In case you missed it, a link to be notified for the Kickstarter:
People just need be clear on what Kickstarter is: a way of raising enough money to achieve a startup target goal by selling trinkets/products/services/recognition/facetime. Reaching that goal isn't necessarily the totality of fundraising, and sure doesn't mean the company/product won't be way more valuable at that point. If your Kickstarter campaign nets you enough money to complete development, nobody should feel betrayed if someone else decides your product is very valuable and gives you a giant pile of cash for it.
I do question if I would take $2 billion, because I'm not really in this for the money, so long as I have enough to survive. I actually passed up an opportunity for acquisition not that long ago (with another company) because I did not want the golden handcuffs, which would have been 3-5 more years of work I hate. Basically, I see this as almost my last chance to do something interesting with my life (its very tiring and I am getting "older"), I don't know if I could put a price on that. That said I'm not trying to act like I'm above money or something, I'd enjoy a billion dollars just as much as the next guy. :)
Oculus had the dev community rallied around them. They just had to create a platform and standards, sponsor the open metaverse and they'd be in a great position to make billions from portions of transactions / marketplaces / convenient ad services / etc, just like Google does with Android. Instead they sold to FB, who will no doubt pull an Apple. In an instant they destroyed the vision, and now we have to wait for the next Google to come along and prevent any one company from gaining too large a stranglehold in the mean time.
I was a big fan of him as a kid when he created a huge following around his game project genesis. It was an open-world, sandbox voxel rpg.
As far as I remember he received thousands for development of the game (admittedly much of it was from close friends and relatives, but I donated money as well).
At the nearest opportunity Gaven abandoned the project, using it to get a job at a game company and not even bothering to develop the project in his spare time.
His brother tried his best to keep the project alive, and many lurked around the forums generating hype and designing the game.
The updates from Gavan became less and less as if his heart was not in it any more and years later people began giving up hope-- little by little people left.
Eventually Gavan shuttered the site.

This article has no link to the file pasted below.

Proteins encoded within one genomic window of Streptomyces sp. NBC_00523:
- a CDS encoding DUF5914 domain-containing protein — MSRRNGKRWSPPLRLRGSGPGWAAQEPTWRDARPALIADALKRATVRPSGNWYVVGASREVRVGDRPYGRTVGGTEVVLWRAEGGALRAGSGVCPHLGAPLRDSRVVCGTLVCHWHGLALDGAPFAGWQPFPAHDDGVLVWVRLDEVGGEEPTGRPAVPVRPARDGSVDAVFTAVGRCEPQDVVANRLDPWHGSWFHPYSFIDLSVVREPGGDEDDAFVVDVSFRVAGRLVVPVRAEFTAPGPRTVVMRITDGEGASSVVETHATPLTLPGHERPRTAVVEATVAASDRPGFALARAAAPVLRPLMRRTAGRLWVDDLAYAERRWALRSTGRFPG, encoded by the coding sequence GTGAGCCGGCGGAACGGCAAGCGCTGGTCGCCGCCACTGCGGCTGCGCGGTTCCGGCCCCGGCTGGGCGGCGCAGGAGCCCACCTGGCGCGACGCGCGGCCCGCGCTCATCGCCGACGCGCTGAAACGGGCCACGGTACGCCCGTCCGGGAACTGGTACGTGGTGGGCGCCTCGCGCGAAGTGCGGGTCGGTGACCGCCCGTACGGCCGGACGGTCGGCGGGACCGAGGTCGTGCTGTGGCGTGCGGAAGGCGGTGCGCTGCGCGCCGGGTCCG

I understand that the project was overly ambitious, but looking through your life I believe you have a tenancy for creating vaporware and not finishing any you start.
I really believed in you Gavan and you were an inspiration for me to become a programmer and to start projects of my own, but I will never forgive you for abandoning the project the way you did.
Screenshots of game:
Archive of website:
I received about $700 total, and I was living with my parents (most of that $700 was from my family, but there were several other people who donated). I actually still have a list of the donations, and I covered this topic in my Kickstarter page (which is not yet public). I probably should have returned the original donations as it was not a huge amount of money, but I was planning to surprise my original backers with something -- cat is out of the bag now I guess. I still remain friends with many of the original Genesis fans like David Sahlin, Collin Popel, and Seiji Tanaka.
My parents were very supportive, but at the same time I had been living with them 8 months post college, and it came to the point where they were hinting more and more that I get a job and move out. After I launched, it became pretty clear that I was not going to support myself off of Genesis even though the reception was very positive (there was no equivalent of Kickstarter at that point in 2006, unfortunately). Not more than 2-3 months after launching I got an offer at my the startup my brother worked for (which was not lucrative, just $35k year to work 80 hour weeks). I put in 10,000+ hours of work into Genesis, no one was more disappointed than me to shut it down. I did what I could and released the source code, hoping that I could return to it later. I made several attempts over the next couple years to make Genesis-related projects (most of my failed game engines) or make something that could support me to do so. For the most part, I've been working 80 hours or more trying to make up for it for the past decade.
The only situation in which my current project will become vaporware is if I run out of money and have to get another job, and I am really hoping this does not happen because I have put so much work into it again. Thank you for bringing this up, if I can do anything else to make up for Genesis please let me know.
All of that said, I myself am going to warn people against giving me money. This is obviously a very ambitious, very risky project and I want everyone to have a very realistic idea of what I am up against. Some people are willing to take that risk for the chance of producing something new and interesting, but not everybody.
If Oculus had stated that they secured certain protections for their users as terms of the acquisition, such as:
(1) No requirement to use the Facebook login system, not no or ever.
(2) No sharing of private information of oculus users and developers with facebook.
... I don't think many of us would have been nearly as disappointed.
(I've sent him a few Ð myself)
I understand mining fees might not be negligible.
Of course Kickstarter is much better! but bloggers without deliverables deserve credit, too.